there. You are not required to have a residence permit. You are subject to the
same working conditions as nationals of the country you are working in as
regards, for example, pay, dismissal, hours of work, maternity leave and health
and safety at work. You are also subject to the same conditions as nationals of
the host country with regard to the principles of equality between men and
The basic aim of EU policy is to ensure that you are part of a social
security system and that you do not lose your rights, regardless of the member
state you decide to work in.
In principle, you are insured for social security purposes in the country
you work in. You, and in certain circumstances, your family are entitled to the
same social security benefits as nationals of the country in which you work.
These rights cover sickness and maternity benefits, disability, old-age and
survivor's benefits, benefits payable for accidents at work, occupational
illness, death and unemployment, as well as family allowances. You are required
to pay the same level of contributions as host country nationals. You cannot be
excluded from benefits on grounds of nationality, for reasons of residence, or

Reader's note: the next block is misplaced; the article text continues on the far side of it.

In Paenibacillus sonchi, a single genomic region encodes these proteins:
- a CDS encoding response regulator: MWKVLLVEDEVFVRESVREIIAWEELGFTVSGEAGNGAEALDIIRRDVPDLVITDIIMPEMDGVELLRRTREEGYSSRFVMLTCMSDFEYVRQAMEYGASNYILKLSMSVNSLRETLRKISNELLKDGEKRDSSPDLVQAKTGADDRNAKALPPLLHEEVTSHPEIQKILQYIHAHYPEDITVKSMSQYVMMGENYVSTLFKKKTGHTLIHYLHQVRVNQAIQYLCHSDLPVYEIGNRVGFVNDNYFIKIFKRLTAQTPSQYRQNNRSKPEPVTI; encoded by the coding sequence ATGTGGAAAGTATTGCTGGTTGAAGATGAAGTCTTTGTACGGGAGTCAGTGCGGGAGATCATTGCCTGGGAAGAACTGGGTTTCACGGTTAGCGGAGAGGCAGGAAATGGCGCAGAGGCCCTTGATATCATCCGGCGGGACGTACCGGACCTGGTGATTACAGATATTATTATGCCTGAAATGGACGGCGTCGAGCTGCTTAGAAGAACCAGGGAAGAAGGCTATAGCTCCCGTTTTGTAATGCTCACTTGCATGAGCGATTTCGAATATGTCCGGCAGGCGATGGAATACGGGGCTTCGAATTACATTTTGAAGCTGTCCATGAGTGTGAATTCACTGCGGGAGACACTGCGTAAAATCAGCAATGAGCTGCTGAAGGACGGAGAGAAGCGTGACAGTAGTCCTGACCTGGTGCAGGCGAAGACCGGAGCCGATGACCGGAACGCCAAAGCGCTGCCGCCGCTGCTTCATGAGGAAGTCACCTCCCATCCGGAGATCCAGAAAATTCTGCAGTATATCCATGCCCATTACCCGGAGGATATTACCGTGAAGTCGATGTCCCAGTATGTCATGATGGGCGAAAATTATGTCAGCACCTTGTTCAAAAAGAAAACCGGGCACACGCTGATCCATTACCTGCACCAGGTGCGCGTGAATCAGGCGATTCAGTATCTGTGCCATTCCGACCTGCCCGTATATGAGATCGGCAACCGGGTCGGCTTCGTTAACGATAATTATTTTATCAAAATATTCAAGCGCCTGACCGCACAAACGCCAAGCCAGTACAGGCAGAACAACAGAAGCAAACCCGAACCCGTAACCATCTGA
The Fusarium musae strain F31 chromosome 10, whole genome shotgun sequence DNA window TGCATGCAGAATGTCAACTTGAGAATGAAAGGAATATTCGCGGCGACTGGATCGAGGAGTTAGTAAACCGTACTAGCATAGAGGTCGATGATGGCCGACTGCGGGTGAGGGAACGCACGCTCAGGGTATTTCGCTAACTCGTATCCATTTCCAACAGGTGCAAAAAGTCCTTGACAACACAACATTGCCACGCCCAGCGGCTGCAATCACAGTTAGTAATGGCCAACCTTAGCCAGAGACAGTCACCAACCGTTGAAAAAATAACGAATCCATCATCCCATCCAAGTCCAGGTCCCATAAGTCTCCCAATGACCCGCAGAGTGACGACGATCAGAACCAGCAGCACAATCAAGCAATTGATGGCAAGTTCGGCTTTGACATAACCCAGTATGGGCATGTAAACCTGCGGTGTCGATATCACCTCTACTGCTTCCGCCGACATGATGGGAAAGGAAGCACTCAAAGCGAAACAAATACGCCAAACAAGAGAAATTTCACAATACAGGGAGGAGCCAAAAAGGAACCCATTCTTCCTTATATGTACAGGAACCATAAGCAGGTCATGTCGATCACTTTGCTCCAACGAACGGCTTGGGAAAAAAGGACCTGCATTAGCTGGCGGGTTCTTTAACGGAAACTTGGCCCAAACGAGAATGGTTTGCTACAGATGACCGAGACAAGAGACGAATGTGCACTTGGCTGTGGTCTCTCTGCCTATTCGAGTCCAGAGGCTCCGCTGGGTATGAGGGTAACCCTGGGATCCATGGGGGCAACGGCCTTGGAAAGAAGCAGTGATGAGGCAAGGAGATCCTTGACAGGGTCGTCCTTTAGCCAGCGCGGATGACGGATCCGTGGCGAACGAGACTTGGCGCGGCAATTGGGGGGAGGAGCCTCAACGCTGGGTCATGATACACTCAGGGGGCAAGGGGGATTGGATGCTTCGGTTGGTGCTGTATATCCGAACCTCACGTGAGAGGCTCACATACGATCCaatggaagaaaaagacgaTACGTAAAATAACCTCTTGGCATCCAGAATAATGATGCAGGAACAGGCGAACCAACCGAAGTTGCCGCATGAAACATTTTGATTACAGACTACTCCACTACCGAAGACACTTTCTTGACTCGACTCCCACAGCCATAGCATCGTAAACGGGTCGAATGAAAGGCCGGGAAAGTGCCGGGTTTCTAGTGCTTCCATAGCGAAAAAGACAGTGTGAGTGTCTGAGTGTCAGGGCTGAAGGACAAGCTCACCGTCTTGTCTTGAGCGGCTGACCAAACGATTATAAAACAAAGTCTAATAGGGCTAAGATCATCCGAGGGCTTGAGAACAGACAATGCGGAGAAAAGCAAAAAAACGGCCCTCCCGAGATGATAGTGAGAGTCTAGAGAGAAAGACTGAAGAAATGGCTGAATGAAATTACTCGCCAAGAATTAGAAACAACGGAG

for any other discriminatory reason.
You can find more information in our document, Leaving
Ireland and your social security entitlements.
By working in another member state and by transferring your residence there,
you are likely to become "resident for tax purposes" there. The definition of
fiscal residence varies from one member state to another. You must comply with
the laws of the country where you have established your residence. The laws on
personal taxation vary considerably from one member state to another and you
may be liable for taxation in more than one country. In general, you are
subject to income tax in the country where you are living but this may not be
the case if you are a “posted worker” – see below. In general, property
is taxed in the country in which it is situated but, again, there are
Tax agreements have been concluded between most of the member states of the
EU, which are intended to avoid double taxation, if you derive income from
In general, national fiscal rules must respect the fundamental principle of
non-discrimination against nationals of another EU country.
Workers posted to another EU country
You have certain specific rights if you are a posted worker, that
is, you work for a limited period of time in a member state other than the one
where you normally work. If you are to be posted for a period of more than a
month, your employer must inform you in writing, before you leave, of your pay